Ryan Thorpe, Darcy Diesburg and Chad Williams named winner/runners-up of the 2022 Brainstorm Challenge

Depression is an epidemic in the United States. A mood disorder that causes a persistent feeling of sadness and loss of interest, some 21.0 million adults in the United States, or 8.4% of the population, had at least one major depressive episode in 2020.  

Year in Review: 2021 in stories

Amidst the many challenges of 2021, researchers in Brown University's Carney Institute for Brain Science contributed a whirlwind of scientific advances and news about the brain.

From announcements of major philanthropic gifts to support cutting-edge brain science at Brown, to groundbreaking research that demonstrated the first human use of high-bandwidth wireless brain-computer interface, below in reverse chronological order are Carney's top stories of 2021.



Autonomous Empirical Research

The integration of behavioral phenomena into computational models of brain function is a fundamental staple of empirical research in neuroscience and psychology. Yet, researchers are beginning to accumulate increasing amounts of data without having the temporal, computational or monetary resources to integrate these data into scientific theories, and/or to test resulting theories in follow-up experiments.

Improving mental health through computational neuroscience

Researchers at Brown University’s Robert J. and Nancy D. Carney Institute for Brain Science are continuously seeking a better understanding of the computational power of the human brain. But what happens to the insights they gain from each study? How can these discoveries be put to use more rapidly to help patients?


Precision TMS: Using EEG and machine learning to predict TMS response

Major Depressive Disorder (MDD) is a common and debilitating illness. One novel intervention is transcranial magnetic stimulation (TMS), which has been cleared by the Food and Drug Administration for pharmacoresistant MDD. TMS uses rapidly fluctuating magnetic fields to induce electrical activity and modify pathological neural networks in MDD. Despite its promise, TMS is effective in approximately 60% of patients, and requires daily treatments for up to six weeks.


PARRM: Period-based Artifact Reconstruction and Removal Method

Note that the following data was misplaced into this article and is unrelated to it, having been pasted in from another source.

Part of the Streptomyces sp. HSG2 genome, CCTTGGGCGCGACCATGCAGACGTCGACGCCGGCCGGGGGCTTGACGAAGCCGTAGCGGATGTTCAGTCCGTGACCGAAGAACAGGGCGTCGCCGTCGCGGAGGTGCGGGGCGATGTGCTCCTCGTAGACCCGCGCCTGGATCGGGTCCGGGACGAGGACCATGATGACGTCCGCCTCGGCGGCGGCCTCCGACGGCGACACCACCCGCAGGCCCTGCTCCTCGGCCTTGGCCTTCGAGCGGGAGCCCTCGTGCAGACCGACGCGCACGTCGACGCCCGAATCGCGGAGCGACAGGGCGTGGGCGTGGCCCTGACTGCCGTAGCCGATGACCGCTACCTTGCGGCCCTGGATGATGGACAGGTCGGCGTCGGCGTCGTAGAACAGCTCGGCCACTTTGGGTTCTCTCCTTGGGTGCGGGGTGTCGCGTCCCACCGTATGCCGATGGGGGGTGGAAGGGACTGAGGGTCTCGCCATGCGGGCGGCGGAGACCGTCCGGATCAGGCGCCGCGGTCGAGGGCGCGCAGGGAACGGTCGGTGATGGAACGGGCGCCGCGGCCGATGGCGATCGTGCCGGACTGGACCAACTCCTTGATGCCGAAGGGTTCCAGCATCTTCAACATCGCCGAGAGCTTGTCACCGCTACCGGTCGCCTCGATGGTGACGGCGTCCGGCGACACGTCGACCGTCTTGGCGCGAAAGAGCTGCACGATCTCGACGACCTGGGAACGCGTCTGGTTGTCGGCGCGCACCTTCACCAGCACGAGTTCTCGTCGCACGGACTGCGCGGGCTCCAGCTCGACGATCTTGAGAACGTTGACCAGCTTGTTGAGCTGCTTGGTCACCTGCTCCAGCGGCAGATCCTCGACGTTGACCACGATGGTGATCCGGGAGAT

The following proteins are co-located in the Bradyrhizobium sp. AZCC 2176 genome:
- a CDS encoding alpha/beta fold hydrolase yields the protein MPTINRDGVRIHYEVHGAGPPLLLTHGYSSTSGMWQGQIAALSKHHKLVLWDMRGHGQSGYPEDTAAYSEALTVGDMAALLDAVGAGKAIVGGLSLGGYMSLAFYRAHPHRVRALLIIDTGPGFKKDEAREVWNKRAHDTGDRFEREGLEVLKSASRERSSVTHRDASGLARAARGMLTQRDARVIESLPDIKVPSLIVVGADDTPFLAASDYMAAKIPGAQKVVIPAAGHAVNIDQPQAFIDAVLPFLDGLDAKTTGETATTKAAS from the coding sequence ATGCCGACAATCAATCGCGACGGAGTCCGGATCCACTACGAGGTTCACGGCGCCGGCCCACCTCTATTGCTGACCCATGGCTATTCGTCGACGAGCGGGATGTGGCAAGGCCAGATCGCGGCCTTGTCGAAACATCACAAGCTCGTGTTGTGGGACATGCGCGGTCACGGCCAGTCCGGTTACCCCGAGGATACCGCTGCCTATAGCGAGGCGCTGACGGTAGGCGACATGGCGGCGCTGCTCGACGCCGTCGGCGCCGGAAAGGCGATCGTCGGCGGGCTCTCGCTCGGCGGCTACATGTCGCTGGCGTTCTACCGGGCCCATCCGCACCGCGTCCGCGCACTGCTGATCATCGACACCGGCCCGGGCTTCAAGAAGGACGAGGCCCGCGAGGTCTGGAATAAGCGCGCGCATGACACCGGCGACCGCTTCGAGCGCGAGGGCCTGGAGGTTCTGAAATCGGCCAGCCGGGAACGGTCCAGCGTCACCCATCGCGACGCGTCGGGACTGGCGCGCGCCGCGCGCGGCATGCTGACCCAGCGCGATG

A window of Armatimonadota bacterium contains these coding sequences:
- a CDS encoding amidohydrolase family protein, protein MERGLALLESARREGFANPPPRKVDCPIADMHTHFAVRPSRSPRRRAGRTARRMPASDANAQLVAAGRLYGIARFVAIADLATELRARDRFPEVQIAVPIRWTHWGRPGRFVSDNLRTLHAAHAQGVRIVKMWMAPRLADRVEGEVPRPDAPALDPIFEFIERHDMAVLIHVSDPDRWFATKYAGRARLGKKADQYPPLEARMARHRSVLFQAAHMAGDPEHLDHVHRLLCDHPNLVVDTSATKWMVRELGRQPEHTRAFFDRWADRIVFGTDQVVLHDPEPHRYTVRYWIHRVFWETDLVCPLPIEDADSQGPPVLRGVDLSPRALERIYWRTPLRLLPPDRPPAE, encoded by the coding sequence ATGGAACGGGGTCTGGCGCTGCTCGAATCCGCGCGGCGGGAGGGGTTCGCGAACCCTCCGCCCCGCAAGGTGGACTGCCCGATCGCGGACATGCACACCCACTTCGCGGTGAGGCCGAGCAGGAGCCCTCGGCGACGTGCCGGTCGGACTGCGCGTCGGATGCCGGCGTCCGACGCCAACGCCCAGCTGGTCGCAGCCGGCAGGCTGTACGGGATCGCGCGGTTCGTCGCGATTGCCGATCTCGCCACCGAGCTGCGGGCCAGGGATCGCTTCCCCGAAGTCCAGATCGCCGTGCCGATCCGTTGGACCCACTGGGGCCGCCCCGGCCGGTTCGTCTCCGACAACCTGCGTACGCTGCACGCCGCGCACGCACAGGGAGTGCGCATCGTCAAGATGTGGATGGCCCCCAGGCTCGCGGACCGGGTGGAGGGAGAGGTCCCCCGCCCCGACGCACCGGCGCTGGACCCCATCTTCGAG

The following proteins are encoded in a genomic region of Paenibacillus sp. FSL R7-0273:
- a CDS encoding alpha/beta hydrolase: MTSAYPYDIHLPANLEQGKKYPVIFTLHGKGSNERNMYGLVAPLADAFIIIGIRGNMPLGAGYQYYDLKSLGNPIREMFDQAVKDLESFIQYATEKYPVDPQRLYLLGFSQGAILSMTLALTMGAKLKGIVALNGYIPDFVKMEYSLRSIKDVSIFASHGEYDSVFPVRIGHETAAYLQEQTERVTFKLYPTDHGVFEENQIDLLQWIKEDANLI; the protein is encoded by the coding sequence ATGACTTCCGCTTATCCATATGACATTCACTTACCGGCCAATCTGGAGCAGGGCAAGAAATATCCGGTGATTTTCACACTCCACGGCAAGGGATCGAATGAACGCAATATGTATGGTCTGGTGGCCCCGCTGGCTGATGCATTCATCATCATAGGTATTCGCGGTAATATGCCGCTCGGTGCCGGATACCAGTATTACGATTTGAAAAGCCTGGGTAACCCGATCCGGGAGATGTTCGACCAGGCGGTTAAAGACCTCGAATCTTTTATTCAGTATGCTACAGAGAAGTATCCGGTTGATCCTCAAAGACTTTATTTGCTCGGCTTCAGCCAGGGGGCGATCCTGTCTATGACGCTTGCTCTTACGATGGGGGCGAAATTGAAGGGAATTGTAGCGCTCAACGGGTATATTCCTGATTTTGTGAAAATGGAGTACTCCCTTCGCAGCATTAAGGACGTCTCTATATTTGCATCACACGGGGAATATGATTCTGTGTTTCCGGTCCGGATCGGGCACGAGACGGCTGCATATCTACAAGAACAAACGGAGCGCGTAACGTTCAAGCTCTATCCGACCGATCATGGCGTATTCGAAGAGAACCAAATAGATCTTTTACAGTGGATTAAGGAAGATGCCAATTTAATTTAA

Advances in neurotechnology have enabled concurrent electrical neuromodulation and recording of neural signals at adjacent locations in the central nervous system. However, stimulation artifacts obscure the sensed underlying neural activity. Researchers have developed a novel method, termed Period-based Artifact Reconstruction and Removal Method (PARRM), to remove stimulation artifacts from neural recordings by leveraging the exact period of stimulation to construct and subtract a high-fidelity template of the artifact.


NeuroDAC: An open-source arbitrary biosignal generator

Researchers are developing biomedical devices with embedded closed-loop algorithms for providing advanced adaptive therapies. As these devices become more capable and algorithms become more complex, tasked with integrating and interpreting multi-channel, multi-modal electrophysiological signals, there is a need for flexible bench-top testing and prototyping. NeuroDAC uses off-the-shelf audio equipment to construct a biosignal waveform generator capable of streaming pre-recorded biosignals from a host computer.


LANs: Likelihood approximation networks for fast and flexible inference in cognitive neuroscience

In cognitive neuroscience, computational modeling can formally adjudicate between theories and affords quantitative fits to behavioral/brain data. Candidate models are often defined as generative: models from which we can simulate data. However, typically cognitive neuroscience studies require going the other way around, from data to inferring models and their parameters. Common software tools for doing this inference typically depend on having access to a likelihood function which returns the likelihood of data observation for a model parameterization.


Honeycomb: A template for reproducible psychophysiological tasks for clinic, laboratory and home use

Psychophysiological tasks are a useful tool for studying human behavior driven by mental processes such as cognitive control, reward evaluation and learning. Neural mechanisms during behavioral tasks are often studied via simultaneous electrophysiological recordings. Popular online platforms such as Amazon Mechanical Turk (MTurk) and Prolific enable deployment of tasks to numerous participants simultaneously. However, there is currently no task-creation framework available for flexibly deploying tasks online and during simultaneous electrophysiology.


Human Neocortical Neurosolver for circuit-level interpretation of human MEG/EEG

Magneto- and electro-encephalography (MEG/EEG) non-invasively record human brain activity with millisecond resolution, providing reliable markers of healthy and disease states. A downside of these rapidly advancing technologies is a lack of understanding the underlying neural generators, which limits their use in developing new theories of information processing or new methods for treating neuropathology. Human Neocortical Neurosolver (HNN) is a user-friendly software tool designed to bridge these macro-scale signals to the underlying cellular and circuit level activity.